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Lawyer Certification on Predictive Coding

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Wednesday, April 4, 2012

Lawyer Certification on Predictive Coding

The eDiscovery Solutions Group Weekly Poll that ran from March 26, 2012 to April 2, 2012 asked whether or not lawyers should be able to explain the general technical and statistical mathematics supporting Predictive Coding to be able to utilize Predictive Coding during the eDiscovery and document coding process.

25% of the respondents to this poll indicated that lawyers should be famailiar with Predictive Coding to utilize it during the eDiscovery and document coding process. 62% of the respondents to this poll indicated that lawyers should be somewhat familiar with Predictive Coding to utilize it during the eDiscovery and document coding process.  And, 12% of the respondents to this poll indicated that lawyers should not have to be familiar with Predictive Coding to utilize it during the eDiscovery and document coding process.

Given the fact that Judge Peck's decision is still being digested and there continues to be debate among the "technical experts" within the industry about the vetting process for Predictive Coding, many may not think that it is way too early to start worrying about whether or not lawyers understand the technical nuances of this new technology.  However, I am not sure that the ABA Commission on Ethics would agree that "it is not yet time" as they are already addressing the question of what level of competence lawyers must have in applying IT concepts to the practice of law.

The technology of eDiscovery in general has leapfrogged any technology issues that most litigators have had to understand in the past.  And, Predictive Coding and all of it's cousins in computer assisted eDiscovery and search, may in fact have leapfrogged the eDiscovery technology of just 2-3 years ago.

I am sure that the courts and the industry will fully vett Predictive Coding and develope the appropriate best practice for when and how it should be used.  And, I am sure that ABA will figure out what level of competence lawyers must have in applying Predictive Coding.  I just have to wonder if the results of this process isn't a tipping point for a changing of the guard within the legal ranks?

And, since this whole "thing" is about providing equal access to the judicial system and adequate representation, let's hope they all get it right.  Certification on Predictive Coding for lawyers or not.

Click Here to review the results of this poll and the results of all of the eDSG Weekly Polls on hot topics within the eDiscovery and Information Governance market.



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4 Comments:

At April 4, 2012 at 1:09 PM , OpenID The Estrin Report said...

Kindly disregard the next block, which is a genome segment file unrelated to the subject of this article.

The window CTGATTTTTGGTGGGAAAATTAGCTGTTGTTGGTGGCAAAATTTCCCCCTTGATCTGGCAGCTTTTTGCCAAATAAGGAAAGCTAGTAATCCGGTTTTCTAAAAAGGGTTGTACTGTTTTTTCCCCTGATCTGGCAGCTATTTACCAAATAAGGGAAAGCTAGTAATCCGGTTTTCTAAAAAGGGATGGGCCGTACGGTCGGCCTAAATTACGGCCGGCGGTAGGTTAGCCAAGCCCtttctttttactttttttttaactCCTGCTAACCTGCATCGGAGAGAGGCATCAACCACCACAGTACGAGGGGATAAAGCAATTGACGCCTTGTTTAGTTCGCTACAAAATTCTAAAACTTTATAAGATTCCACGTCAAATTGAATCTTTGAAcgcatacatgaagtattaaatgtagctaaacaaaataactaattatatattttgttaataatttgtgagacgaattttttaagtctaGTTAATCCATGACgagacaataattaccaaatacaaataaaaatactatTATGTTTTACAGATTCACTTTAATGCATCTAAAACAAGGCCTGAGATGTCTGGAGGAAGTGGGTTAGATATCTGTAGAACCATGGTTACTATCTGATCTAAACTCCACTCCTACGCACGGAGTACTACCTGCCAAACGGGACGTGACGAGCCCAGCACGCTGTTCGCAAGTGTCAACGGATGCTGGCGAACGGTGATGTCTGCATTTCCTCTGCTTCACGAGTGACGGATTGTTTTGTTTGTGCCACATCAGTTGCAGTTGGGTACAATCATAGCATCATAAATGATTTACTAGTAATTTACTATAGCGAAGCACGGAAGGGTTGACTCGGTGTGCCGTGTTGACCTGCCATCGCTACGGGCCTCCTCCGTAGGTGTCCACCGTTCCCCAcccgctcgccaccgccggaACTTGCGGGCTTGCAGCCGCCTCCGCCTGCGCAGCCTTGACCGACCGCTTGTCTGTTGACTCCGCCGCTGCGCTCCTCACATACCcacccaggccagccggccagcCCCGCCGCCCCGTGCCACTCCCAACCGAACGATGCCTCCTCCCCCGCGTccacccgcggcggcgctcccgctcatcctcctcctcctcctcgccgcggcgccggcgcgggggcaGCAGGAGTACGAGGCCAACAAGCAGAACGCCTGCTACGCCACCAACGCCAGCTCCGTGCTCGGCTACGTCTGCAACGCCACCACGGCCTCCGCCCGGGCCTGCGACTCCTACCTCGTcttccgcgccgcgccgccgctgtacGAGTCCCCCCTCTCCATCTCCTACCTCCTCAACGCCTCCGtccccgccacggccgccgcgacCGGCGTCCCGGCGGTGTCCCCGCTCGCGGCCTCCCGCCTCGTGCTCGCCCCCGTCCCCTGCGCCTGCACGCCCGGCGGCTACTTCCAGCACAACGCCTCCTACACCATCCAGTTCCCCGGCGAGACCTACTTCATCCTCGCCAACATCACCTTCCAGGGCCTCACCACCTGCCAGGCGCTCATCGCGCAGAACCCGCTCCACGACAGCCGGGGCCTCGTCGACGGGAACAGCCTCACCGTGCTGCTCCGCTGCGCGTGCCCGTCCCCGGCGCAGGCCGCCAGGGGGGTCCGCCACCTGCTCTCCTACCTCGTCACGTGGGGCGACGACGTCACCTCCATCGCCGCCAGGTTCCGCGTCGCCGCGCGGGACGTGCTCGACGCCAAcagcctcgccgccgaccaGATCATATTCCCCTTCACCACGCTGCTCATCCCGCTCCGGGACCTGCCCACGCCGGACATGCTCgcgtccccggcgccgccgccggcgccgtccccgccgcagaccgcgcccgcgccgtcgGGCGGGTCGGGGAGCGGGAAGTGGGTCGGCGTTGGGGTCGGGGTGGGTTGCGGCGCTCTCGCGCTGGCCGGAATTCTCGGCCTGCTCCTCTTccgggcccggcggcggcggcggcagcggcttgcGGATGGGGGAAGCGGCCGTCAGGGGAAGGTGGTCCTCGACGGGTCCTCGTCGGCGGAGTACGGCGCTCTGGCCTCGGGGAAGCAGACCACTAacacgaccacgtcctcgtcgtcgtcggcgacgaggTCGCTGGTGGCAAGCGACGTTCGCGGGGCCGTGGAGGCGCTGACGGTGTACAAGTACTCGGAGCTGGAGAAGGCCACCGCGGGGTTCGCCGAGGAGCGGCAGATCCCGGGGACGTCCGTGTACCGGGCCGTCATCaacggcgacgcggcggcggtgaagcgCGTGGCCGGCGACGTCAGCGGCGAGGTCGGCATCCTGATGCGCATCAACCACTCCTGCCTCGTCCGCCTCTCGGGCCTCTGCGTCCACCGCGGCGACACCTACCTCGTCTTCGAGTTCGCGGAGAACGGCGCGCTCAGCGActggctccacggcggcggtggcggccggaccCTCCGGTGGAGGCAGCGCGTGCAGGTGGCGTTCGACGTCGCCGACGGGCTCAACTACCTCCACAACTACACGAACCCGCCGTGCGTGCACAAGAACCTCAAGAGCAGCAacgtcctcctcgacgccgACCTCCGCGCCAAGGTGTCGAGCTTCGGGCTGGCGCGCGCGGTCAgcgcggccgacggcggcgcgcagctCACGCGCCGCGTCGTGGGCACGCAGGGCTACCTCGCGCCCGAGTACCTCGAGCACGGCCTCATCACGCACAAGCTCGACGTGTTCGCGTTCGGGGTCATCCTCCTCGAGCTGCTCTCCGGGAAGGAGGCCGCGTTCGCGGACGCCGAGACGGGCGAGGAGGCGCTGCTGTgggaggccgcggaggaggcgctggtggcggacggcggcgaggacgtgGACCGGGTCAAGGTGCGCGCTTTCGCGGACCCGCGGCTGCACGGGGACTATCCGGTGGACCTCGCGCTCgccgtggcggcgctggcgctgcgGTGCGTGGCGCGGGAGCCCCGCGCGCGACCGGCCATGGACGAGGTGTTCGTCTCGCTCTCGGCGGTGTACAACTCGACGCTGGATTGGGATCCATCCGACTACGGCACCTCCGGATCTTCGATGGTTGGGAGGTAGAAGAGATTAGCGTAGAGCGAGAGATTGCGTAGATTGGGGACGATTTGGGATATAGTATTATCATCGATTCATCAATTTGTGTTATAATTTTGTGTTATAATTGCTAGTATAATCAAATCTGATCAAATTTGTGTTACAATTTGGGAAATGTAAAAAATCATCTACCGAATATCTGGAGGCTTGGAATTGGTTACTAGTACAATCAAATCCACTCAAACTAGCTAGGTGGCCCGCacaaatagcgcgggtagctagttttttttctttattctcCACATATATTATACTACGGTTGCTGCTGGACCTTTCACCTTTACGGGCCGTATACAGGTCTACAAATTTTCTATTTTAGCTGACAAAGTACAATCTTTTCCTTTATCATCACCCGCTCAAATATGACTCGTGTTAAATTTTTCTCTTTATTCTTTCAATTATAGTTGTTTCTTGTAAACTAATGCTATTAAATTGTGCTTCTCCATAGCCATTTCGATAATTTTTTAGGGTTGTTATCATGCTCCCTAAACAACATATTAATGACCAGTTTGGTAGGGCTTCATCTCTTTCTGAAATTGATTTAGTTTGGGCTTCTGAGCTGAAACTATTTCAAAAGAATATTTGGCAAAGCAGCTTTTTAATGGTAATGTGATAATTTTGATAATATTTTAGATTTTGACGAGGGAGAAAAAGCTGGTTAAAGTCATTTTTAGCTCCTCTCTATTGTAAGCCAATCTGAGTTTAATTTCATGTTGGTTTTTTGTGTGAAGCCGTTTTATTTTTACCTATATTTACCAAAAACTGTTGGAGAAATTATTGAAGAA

The guard has already changed within the field with recognition of eDiscovery certifications such as the highly sophisticated exam provided by OLP. That exam should include Predictive Coding at some point. It will be interesting to see where this goes.

 
At April 4, 2012 at 2:13 PM , Blogger Charles Skamser said...

I agree 100% and I have no doubt that there is pressure and momentum from many quarters within the industry to move in that direction. At some point, very similar to the healhcare industry, I envision a legal world in which corporations and individuals choose lawyers based on a combination of their legal expertise (e.g. family law or Securities fraud) and their ceretified technical expertise (e.g. Predictive Coding or Social Media collections and processing). I wouldn't allow a Dr. to perform heart surgery just because they had a medical license but no applicable certifications or expertise. And, the legal community shouldn't allow a lawyer to manage a case in which a specific technical expertise (e.g. Predictive Coding) is required without being certified.

 
At April 4, 2012 at 7:43 PM , Blogger Rob Ernst said...

Is "Predictive Coding" really a technical expertise? I think there is more nuance involved.

 
At April 5, 2012 at 8:45 AM , Blogger Charles Skamser said...

Predictive Coding or Computer Assisted Review or even Computer Assisted eDiscovery and Information Governance (I think that using computer learning for Predictive Coding is the tip of the iceberg) are obviously technologies. And, there are, as you point out, nuances involved in the use of those technologies. However, the point of my article is that lawyers should be required to pass a test and get a "drivers licence" to use them (nuances and all). The FRCP and the ABA have placed a heavy burden on litigators to be the captains of their cases and in today's world of Electronically Stored Information (ESI) that has to include the technologies that are bing utilized.

 

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